A dark period followed for these characters and their fans. A number of them - Dr Mid-Nite, Hourman, the Atom - were killed off, and worse things happened to Hawkman, Hawkgirl and Dr Fate. And a phenomenon known as 'the curse of Infinity Inc.' came into play, as almost all of the characters from said series died a horrible death or went off the rails. Johnny Thunder succumbed to Alzheimer's Disease, while Sandman and Starman retired.

But some writers obviously loved these characters, and the survivors of the purge were handled with respect. The original Flash became a semi-regular guest star in the new Flash's title and served as an occasional mentor to the then-current Justice League. Green Lantern became Sentinel and fought mystical menaces. Power Girl, a long-standing member of the Justice League, had a baby which grew up overnight (as comic book babies do) and continued her heroic career. The Spectre had a critically acclaimed series (though he, a restless spirit, was eventually allowed to go to his eternal reward). And Starman passed on the mantle to his son, launching a series which ran for 80 issues and which handled the elder Starman's final fate with dignity.

Finally, in 1999, following a story of the original 1940s Justice Society, a new series, JSA, was launched. This featured surviving Society-related characters Flash, Sentinel, Wildcat and Sandy (now called Sand) along with the children, grandchildren and namesakes of other members, including the survivors of the 'curse of Infinity Inc.' - a multigenerational team. Along the way, the series rescued Hawkman, introduced a number of new characters and rehabilitated a number of the off-the-rails Infinity, Inc. members. Somehow, the writers (James Robinson, screenwriter David Goyer and Geoff Johns) squeezed in stories on alien worlds, ancient Egypt, the modern middle East and New York City, with the team battling costumed villains, magicians, cult leaders. A number of difficult moral decisions and a fair bit of (implied) sex have been thrown into the mix as well. JSA has been a solid success for DC Comics - in July 2004, issue 63 was DC Comics' tenth best selling comic (out of eighty published that month) - and has been collected in a number of 'trade paperback' editions: Justice Be Done, Darkness Falls, The Return of Hawkman, Fair Play and Stealing Thunder. At the beginning of the 21st Century, the world's first super-hero team is going strong once more.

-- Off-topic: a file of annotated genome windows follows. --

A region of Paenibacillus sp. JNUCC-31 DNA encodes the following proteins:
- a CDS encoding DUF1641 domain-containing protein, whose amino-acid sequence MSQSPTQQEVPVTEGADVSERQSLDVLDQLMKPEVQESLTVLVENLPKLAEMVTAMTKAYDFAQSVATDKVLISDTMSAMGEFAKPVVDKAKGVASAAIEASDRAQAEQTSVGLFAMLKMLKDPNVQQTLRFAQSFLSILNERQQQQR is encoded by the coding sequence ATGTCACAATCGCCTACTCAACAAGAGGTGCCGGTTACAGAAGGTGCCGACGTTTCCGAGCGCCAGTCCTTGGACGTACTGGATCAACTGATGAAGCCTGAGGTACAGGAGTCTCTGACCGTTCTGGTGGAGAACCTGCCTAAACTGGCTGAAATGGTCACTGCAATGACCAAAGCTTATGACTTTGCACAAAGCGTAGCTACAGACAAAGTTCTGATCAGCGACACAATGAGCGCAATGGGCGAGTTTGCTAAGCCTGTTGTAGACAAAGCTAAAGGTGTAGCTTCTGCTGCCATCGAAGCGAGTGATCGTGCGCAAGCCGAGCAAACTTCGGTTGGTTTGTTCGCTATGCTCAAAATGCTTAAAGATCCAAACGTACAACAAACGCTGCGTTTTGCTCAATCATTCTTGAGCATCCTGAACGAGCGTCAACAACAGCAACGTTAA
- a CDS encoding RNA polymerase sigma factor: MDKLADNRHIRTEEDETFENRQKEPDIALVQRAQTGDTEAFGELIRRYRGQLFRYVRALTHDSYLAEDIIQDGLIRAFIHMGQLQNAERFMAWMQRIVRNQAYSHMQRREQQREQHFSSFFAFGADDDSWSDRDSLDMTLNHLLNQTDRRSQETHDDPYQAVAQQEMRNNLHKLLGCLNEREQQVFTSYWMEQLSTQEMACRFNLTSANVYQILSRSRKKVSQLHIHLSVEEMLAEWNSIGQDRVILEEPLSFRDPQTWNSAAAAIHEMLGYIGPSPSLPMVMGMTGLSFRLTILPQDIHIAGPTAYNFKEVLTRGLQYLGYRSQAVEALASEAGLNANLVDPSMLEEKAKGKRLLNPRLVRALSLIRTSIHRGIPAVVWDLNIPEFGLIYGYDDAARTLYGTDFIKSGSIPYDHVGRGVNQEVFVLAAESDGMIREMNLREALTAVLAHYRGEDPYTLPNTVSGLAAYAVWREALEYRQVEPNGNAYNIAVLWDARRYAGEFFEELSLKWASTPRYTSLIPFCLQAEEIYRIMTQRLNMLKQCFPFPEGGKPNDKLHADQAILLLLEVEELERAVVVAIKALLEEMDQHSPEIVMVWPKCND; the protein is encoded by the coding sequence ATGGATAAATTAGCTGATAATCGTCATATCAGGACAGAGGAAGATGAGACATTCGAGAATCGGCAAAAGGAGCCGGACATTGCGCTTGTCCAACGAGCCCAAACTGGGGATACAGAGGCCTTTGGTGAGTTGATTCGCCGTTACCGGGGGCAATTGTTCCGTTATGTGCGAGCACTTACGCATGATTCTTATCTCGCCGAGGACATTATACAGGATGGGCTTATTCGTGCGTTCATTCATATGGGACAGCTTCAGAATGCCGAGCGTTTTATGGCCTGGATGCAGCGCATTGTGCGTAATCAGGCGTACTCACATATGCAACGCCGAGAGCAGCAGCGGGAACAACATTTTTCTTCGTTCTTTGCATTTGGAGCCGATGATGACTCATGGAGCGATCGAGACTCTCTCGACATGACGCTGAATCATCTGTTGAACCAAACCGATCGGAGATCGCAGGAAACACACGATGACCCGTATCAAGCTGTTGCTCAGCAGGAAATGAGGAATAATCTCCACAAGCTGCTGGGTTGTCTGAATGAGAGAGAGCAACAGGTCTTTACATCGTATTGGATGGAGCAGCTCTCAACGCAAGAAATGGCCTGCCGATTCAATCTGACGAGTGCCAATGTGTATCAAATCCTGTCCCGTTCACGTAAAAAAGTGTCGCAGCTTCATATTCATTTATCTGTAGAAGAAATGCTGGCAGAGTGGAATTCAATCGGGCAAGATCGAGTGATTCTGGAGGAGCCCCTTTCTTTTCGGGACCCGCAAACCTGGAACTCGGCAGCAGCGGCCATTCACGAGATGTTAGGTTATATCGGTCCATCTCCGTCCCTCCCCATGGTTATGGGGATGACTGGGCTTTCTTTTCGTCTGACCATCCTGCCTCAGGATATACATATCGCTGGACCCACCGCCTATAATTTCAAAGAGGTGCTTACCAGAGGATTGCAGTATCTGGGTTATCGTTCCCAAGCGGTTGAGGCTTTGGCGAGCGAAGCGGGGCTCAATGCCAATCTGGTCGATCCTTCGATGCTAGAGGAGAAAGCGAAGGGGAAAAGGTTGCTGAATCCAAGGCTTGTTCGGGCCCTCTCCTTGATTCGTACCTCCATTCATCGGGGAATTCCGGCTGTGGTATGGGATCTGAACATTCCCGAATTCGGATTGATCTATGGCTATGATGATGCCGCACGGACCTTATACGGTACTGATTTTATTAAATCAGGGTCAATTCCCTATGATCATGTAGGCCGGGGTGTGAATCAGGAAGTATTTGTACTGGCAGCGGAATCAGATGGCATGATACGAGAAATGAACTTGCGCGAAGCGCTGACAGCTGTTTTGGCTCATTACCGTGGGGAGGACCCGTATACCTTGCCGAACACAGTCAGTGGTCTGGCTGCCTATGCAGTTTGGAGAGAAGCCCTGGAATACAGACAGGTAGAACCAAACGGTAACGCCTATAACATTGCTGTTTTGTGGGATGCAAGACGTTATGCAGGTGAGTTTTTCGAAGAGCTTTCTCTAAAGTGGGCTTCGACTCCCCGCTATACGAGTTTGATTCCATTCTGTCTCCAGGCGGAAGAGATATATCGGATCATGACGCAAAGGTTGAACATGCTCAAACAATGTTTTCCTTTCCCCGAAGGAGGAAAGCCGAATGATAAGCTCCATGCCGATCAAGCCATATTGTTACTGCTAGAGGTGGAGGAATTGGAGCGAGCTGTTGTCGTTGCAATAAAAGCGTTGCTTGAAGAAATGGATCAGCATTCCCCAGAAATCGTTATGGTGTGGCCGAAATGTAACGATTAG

1Johnny Thunder and his mystical thunderbolt would join the group three issues later2Jolly decent of them to keep out of the way while the war was on, really.3Not to mention Green Arrow, Speedy and the Vigilante, not JSA members, but also characters with two versions which were, to all intents and purposes, the same4don't think about it too hard, or it'll begin to hurt5Fury, originally the daughter of the first Wonder Woman, probably still wakes up with a headache every morning6It was briefly replaced by Young All-Stars which featured several young heroes during World War Two